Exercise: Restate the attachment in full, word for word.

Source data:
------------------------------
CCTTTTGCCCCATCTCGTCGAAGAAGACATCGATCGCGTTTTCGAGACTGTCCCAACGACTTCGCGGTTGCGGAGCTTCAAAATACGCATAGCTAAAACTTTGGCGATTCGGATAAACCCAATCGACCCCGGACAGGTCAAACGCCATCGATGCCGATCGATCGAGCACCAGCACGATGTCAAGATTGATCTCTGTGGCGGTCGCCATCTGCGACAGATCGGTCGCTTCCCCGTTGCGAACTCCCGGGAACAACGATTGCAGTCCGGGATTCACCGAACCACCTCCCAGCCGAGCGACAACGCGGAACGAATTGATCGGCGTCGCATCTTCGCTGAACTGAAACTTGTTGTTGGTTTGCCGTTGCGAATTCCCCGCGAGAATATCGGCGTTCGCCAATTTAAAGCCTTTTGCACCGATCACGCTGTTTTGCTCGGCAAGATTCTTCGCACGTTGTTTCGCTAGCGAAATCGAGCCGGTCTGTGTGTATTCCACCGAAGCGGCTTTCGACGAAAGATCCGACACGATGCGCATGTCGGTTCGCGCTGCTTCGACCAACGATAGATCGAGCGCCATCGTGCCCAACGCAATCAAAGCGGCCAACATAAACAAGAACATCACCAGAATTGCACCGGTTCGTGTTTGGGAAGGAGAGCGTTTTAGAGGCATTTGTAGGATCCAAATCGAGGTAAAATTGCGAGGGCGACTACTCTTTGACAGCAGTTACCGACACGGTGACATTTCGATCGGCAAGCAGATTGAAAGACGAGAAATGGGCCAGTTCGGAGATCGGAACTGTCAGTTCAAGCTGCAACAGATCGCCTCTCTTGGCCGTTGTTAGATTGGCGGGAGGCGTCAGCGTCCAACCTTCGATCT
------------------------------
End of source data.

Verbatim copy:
CCTTTTGCCCCATCTCGTCGAAGAAGACATCGATCGCGTTTTCGAGACTGTCCCAACGACTTCGCGGTTGCGGAGCTTCAAAATACGCATAGCTAAAACTTTGGCGATTCGGATAAACCCAATCGACCCCGGACAGGTCAAACGCCATCGATGCCGATCGATCGAGCACCAGCACGATGTCAAGATTGATCTCTGTGGCGGTCGCCATCTGCGACAGATCGGTCGCTTCCCCGTTGCGAACTCCCGGGAACAACGATTGCAGTCCGGGATTCACCGAACCACCTCCCAGCCGAGCGACAACGCGGAACGAATTGATCGGCGTCGCATCTTCGCTGAACTGAAACTTGTTGTTGGTTTGCCGTTGCGAATTCCCCGCGAGAATATCGGCGTTCGCCAATTTAAAGCCTTTTGCACCGATCACGCTGTTTTGCTCGGCAAGATTCTTCGCACGTTGTTTCGCTAGCGAAATCGAGCCGGTCTGTGTGTATTCCACCGAAGCGGCTTTCGACGAAAGATCCGACACGATGCGCATGTCGGTTCGCGCTGCTTCGACCAACGATAGATCGAGCGCCATCGTGCCCAACGCAATCAAAGCGGCCAACATAAACAAGAACATCACCAGAATTGCACCGGTTCGTGTTTGGGAAGGAGAGCGTTTTAGAGGCATTTGTAGGATCCAAATCGAGGTAAAATTGCGAGGGCGACTACTCTTTGACAGCAGTTACCGACACGGTGACATTTCGATCGGCAAGCAGATTGAAAGACGAGAAATGGGCCAGTTCGGAGATCGGAACTGTCAGTTCAAGCTGCAACAGATCGCCTCTCTTGGCCGTTGTTAGATTGGCGGGAGGCGTCAGCGTCCAACCTTCGATCT